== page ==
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SIMPLY AMAZING!  At 41, I accomplished something I never thought was possible!  I became so inspired by Coach Berry that I achieved not only getting my health back but went on to enter competitions and won!  Read my story and become inspired...click here >>

Crusin' with a NEW Trim Body in 5 Weeks Time!

I am Sharon, 64 and very proud of it!  I am on my way to a new, fine turned, trim and toned body like I use to have.  Read my full story on how to achieve amazing results in just 5 weeks...>Click here

I got ENERGY to spare!

I am Melynda, a mother of 2 and a RN.  At 35 I was begining to feel the pressure of keeping up with my active children and demanding job.  While fullfilled and happy, I was always tired and short of feel well.  Working out with Coach changed all that.  Now, I have energy to spare and I can't stop smiling.  I am really, really happy!  Come see the Coach!   You can change your life, get shapely and feel great.  No need to feel tired or 'get old'.  Age is just a number around here.  We are the picture of youth!

This Month In Health
  • One More Reason to Quit
    Did you know smoking harms the way you look? That’s right! Smoking will take away those good looks you work so hard to maintain. The 4,000 toxins found in cigarette smoke wreck havoc on your hair, skin, teeth, and weight. Read >>
  • Diabetes Decoded
    High blood sugar is the defining aspect of diabetes and if left untreated, can cause a host of health problems over time. Read >>
  • Men Can Get Breast Cancer, Too
    It's easy to dismiss breast cancer if you’re a man. After all, men don't have breasts like women, so how could they get breast cancer? You're about to find out. Read >>
  • The Kissing Disease
    Since infectious mononucleosis, called mono for short, is spread through the saliva, it earned the nickname “the kissing disease.” However, the virus is no joke and it brings no pleasure. Causing weakness and fatigue that can last for weeks or even months on end, a battle with mono will make you feel like you've been hit by an 18-wheeler truck. Read >>
Health and Fitness News
I will be eternally grateful to you for how you healed by back!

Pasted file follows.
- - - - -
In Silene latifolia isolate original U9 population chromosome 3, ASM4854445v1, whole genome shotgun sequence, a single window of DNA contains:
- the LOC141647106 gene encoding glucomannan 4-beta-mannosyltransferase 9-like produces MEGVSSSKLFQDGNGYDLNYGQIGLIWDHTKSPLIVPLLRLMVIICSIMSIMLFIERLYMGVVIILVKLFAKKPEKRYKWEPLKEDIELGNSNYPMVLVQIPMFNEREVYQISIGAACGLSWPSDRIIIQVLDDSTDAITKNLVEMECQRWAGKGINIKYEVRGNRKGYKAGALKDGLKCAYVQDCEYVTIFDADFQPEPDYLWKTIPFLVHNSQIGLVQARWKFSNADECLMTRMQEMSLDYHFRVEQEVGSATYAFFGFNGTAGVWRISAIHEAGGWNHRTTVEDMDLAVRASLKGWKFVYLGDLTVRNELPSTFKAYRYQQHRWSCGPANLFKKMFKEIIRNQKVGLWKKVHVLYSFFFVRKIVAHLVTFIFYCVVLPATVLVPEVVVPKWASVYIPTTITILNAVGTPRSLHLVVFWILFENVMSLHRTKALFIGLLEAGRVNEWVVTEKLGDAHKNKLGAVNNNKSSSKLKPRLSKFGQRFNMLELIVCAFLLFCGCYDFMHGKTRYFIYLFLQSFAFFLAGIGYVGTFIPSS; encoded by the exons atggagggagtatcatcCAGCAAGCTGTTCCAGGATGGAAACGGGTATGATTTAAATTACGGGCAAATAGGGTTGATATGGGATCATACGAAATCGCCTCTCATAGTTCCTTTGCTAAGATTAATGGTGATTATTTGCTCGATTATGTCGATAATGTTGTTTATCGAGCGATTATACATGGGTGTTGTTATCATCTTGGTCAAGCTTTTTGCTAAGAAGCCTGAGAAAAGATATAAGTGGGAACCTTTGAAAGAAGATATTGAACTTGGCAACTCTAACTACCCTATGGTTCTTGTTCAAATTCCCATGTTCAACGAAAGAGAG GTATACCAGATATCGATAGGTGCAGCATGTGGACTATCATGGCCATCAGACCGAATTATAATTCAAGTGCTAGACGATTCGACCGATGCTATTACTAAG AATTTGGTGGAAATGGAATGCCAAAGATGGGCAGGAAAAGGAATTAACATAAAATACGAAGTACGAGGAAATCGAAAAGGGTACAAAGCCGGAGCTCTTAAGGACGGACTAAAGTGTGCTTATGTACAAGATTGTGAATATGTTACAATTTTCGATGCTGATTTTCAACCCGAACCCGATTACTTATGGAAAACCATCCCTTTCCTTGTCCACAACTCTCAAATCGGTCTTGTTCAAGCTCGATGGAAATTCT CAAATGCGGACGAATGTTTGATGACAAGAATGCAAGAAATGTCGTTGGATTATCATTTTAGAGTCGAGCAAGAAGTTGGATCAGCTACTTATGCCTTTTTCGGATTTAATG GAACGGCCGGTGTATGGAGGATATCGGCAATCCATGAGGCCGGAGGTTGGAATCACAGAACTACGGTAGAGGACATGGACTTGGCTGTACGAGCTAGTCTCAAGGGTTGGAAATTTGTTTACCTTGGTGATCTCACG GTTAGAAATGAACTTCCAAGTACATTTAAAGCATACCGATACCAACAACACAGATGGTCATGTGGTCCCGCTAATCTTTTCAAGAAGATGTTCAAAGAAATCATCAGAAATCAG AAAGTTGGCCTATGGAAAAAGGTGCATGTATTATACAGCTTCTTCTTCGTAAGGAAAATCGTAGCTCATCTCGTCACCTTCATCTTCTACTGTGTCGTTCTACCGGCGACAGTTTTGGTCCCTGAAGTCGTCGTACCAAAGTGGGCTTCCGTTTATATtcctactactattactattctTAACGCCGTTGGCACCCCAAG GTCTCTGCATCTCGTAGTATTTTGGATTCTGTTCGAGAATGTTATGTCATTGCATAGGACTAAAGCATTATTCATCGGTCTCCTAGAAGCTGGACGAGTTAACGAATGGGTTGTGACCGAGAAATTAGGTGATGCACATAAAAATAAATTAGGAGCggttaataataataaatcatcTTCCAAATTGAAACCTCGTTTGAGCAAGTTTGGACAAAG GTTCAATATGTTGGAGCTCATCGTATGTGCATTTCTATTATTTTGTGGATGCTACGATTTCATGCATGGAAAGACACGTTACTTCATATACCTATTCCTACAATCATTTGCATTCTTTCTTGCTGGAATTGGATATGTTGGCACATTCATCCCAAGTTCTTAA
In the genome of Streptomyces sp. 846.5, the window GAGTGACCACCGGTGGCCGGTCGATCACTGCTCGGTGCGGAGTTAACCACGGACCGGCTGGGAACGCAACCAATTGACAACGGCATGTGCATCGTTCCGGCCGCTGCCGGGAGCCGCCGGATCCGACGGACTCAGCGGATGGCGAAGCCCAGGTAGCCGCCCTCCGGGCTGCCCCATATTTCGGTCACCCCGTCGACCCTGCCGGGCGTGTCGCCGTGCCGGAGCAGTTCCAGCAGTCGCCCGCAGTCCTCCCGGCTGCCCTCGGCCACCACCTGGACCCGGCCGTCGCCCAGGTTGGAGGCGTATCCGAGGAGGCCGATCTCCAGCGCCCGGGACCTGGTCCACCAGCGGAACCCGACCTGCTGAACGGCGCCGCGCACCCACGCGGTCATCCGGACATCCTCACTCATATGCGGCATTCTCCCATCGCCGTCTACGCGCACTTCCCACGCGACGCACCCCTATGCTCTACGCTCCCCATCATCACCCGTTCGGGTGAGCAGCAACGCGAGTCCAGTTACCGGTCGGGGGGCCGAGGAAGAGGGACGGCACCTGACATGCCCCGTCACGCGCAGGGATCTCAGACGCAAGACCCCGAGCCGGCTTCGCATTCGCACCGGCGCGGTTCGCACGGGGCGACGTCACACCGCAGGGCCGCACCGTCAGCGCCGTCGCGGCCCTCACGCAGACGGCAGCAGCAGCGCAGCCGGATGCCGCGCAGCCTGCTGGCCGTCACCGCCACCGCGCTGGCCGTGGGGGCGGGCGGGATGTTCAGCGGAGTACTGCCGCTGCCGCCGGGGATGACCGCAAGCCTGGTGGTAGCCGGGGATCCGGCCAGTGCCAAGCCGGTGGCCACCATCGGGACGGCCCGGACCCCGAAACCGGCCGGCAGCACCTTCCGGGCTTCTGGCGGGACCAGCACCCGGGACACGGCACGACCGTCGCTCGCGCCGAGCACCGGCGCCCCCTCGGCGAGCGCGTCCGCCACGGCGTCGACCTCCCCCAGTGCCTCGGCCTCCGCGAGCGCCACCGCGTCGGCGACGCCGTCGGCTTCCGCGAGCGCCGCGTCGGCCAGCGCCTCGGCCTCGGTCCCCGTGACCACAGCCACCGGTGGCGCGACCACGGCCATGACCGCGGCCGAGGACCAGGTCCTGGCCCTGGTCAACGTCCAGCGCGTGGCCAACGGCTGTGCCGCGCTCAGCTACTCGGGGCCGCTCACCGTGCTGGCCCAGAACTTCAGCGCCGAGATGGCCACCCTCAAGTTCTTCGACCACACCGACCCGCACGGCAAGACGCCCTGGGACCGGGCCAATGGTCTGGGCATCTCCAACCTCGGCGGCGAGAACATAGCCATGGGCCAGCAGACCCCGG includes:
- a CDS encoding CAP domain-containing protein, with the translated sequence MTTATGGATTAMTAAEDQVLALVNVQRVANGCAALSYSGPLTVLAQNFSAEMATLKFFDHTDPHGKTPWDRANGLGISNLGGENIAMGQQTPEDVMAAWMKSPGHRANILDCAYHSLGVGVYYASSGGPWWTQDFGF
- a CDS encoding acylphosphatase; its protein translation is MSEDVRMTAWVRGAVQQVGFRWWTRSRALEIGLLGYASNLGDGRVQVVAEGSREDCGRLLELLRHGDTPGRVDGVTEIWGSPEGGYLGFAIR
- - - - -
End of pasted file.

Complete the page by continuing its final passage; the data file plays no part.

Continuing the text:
I started training with Coach Berry when I was 61 years old.  For four months, I had suffered a great deal of back pain and knew I need to do something different. When I began with Coach, he asked me how I was feeling.  After a lifetime of training with a number of different trainers I could only say I didn't feel great.  My back pain caused me to see chiropractors and accupuncturists, but I found no relief.  After one deep tissue massage, Coach immediately had me feeling better.  After two months of training Coach had me back to 100%.  He knows what he is doing when it comes to training and injuries.  He trains people to perform exercises correctly to avoid injuries.  I have worked with many different trainers all over the San Diego County and Coach Berry is the best, most effective trainer I have meet.  I would highly recommend him to anyone who wants to improve their health and fitness levels.

Ron, age 62

Diabetes Decoded

There are several kinds of diabetes. Do you know the difference?

Blood sugar, also called glucose, is found in the food you eat and is naturally made by your muscles and liver to provide your body with energy. Your pancreas produces a hormone called insulin that travels in your blood and carries glucose to every cell. Unfortunately, some people's pancreas doesn't create enough insulin or for some reason the insulin doesn't do it's job. When this happens, too much glucose remains in the blood and you have a disease called diabetes. High blood sugar is the defining aspect of diabetes and if left untreated, can cause a host of health problems over time.